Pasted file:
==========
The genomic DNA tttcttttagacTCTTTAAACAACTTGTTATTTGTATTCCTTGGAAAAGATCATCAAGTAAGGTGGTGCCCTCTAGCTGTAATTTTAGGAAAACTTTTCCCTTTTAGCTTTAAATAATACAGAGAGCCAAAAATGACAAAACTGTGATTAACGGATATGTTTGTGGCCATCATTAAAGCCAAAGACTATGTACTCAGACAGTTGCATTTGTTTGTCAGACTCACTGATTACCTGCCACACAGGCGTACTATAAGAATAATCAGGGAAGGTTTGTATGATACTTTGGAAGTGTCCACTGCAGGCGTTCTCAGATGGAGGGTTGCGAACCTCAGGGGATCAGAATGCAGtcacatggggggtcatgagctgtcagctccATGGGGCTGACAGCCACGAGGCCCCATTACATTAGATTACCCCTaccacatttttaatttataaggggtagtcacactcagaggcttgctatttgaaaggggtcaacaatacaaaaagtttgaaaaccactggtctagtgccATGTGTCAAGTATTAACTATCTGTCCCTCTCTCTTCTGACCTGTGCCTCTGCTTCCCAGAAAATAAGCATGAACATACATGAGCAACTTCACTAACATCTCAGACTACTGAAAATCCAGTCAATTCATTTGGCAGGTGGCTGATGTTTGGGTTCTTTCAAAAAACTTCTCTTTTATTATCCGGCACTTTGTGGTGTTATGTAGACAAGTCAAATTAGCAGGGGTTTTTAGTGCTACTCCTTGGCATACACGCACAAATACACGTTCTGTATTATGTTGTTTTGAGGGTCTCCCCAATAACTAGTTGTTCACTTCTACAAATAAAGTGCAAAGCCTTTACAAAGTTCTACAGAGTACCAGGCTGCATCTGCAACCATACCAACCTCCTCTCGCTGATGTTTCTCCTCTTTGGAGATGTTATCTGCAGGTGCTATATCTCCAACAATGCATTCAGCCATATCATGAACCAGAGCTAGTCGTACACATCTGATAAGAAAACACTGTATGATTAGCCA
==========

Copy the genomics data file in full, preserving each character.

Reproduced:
The genomic DNA tttcttttagacTCTTTAAACAACTTGTTATTTGTATTCCTTGGAAAAGATCATCAAGTAAGGTGGTGCCCTCTAGCTGTAATTTTAGGAAAACTTTTCCCTTTTAGCTTTAAATAATACAGAGAGCCAAAAATGACAAAACTGTGATTAACGGATATGTTTGTGGCCATCATTAAAGCCAAAGACTATGTACTCAGACAGTTGCATTTGTTTGTCAGACTCACTGATTACCTGCCACACAGGCGTACTATAAGAATAATCAGGGAAGGTTTGTATGATACTTTGGAAGTGTCCACTGCAGGCGTTCTCAGATGGAGGGTTGCGAACCTCAGGGGATCAGAATGCAGtcacatggggggtcatgagctgtcagctccATGGGGCTGACAGCCACGAGGCCCCATTACATTAGATTACCCCTaccacatttttaatttataaggggtagtcacactcagaggcttgctatttgaaaggggtcaacaatacaaaaagtttgaaaaccactggtctagtgccATGTGTCAAGTATTAACTATCTGTCCCTCTCTCTTCTGACCTGTGCCTCTGCTTCCCAGAAAATAAGCATGAACATACATGAGCAACTTCACTAACATCTCAGACTACTGAAAATCCAGTCAATTCATTTGGCAGGTGGCTGATGTTTGGGTTCTTTCAAAAAACTTCTCTTTTATTATCCGGCACTTTGTGGTGTTATGTAGACAAGTCAAATTAGCAGGGGTTTTTAGTGCTACTCCTTGGCATACACGCACAAATACACGTTCTGTATTATGTTGTTTTGAGGGTCTCCCCAATAACTAGTTGTTCACTTCTACAAATAAAGTGCAAAGCCTTTACAAAGTTCTACAGAGTACCAGGCTGCATCTGCAACCATACCAACCTCCTCTCGCTGATGTTTCTCCTCTTTGGAGATGTTATCTGCAGGTGCTATATCTCCAACAATGCATTCAGCCATATCATGAACCAGAGCTAGTCGTACACATCTGATAAGAAAACACTGTATGATTAGCCA